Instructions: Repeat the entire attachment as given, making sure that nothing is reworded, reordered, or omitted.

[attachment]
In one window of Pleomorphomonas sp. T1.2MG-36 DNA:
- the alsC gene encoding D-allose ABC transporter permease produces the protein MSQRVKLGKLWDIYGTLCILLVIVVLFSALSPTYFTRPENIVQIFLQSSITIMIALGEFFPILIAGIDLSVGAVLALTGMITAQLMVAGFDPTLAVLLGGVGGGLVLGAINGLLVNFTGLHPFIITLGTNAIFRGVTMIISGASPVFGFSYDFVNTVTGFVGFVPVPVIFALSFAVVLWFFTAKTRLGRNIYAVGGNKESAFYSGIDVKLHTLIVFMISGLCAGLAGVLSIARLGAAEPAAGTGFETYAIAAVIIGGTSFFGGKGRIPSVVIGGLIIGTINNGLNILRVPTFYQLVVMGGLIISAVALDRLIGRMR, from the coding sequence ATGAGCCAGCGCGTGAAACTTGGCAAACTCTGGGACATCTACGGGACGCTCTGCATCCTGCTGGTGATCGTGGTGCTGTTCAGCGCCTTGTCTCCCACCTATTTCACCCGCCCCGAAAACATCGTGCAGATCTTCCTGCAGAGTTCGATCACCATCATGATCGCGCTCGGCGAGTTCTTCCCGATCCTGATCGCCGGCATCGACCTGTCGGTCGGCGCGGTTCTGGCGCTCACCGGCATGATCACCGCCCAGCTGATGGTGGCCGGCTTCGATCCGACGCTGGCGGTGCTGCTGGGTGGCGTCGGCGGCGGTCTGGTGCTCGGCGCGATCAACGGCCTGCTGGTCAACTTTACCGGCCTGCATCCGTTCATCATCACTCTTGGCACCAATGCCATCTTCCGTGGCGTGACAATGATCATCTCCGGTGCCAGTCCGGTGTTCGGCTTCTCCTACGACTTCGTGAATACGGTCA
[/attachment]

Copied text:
In one window of Pleomorphomonas sp. T1.2MG-36 DNA:
- the alsC gene encoding D-allose ABC transporter permease produces the protein MSQRVKLGKLWDIYGTLCILLVIVVLFSALSPTYFTRPENIVQIFLQSSITIMIALGEFFPILIAGIDLSVGAVLALTGMITAQLMVAGFDPTLAVLLGGVGGGLVLGAINGLLVNFTGLHPFIITLGTNAIFRGVTMIISGASPVFGFSYDFVNTVTGFVGFVPVPVIFALSFAVVLWFFTAKTRLGRNIYAVGGNKESAFYSGIDVKLHTLIVFMISGLCAGLAGVLSIARLGAAEPAAGTGFETYAIAAVIIGGTSFFGGKGRIPSVVIGGLIIGTINNGLNILRVPTFYQLVVMGGLIISAVALDRLIGRMR, from the coding sequence ATGAGCCAGCGCGTGAAACTTGGCAAACTCTGGGACATCTACGGGACGCTCTGCATCCTGCTGGTGATCGTGGTGCTGTTCAGCGCCTTGTCTCCCACCTATTTCACCCGCCCCGAAAACATCGTGCAGATCTTCCTGCAGAGTTCGATCACCATCATGATCGCGCTCGGCGAGTTCTTCCCGATCCTGATCGCCGGCATCGACCTGTCGGTCGGCGCGGTTCTGGCGCTCACCGGCATGATCACCGCCCAGCTGATGGTGGCCGGCTTCGATCCGACGCTGGCGGTGCTGCTGGGTGGCGTCGGCGGCGGTCTGGTGCTCGGCGCGATCAACGGCCTGCTGGTCAACTTTACCGGCCTGCATCCGTTCATCATCACTCTTGGCACCAATGCCATCTTCCGTGGCGTGACAATGATCATCTCCGGTGCCAGTCCGGTGTTCGGCTTCTCCTACGACTTCGTGAATACGGTCA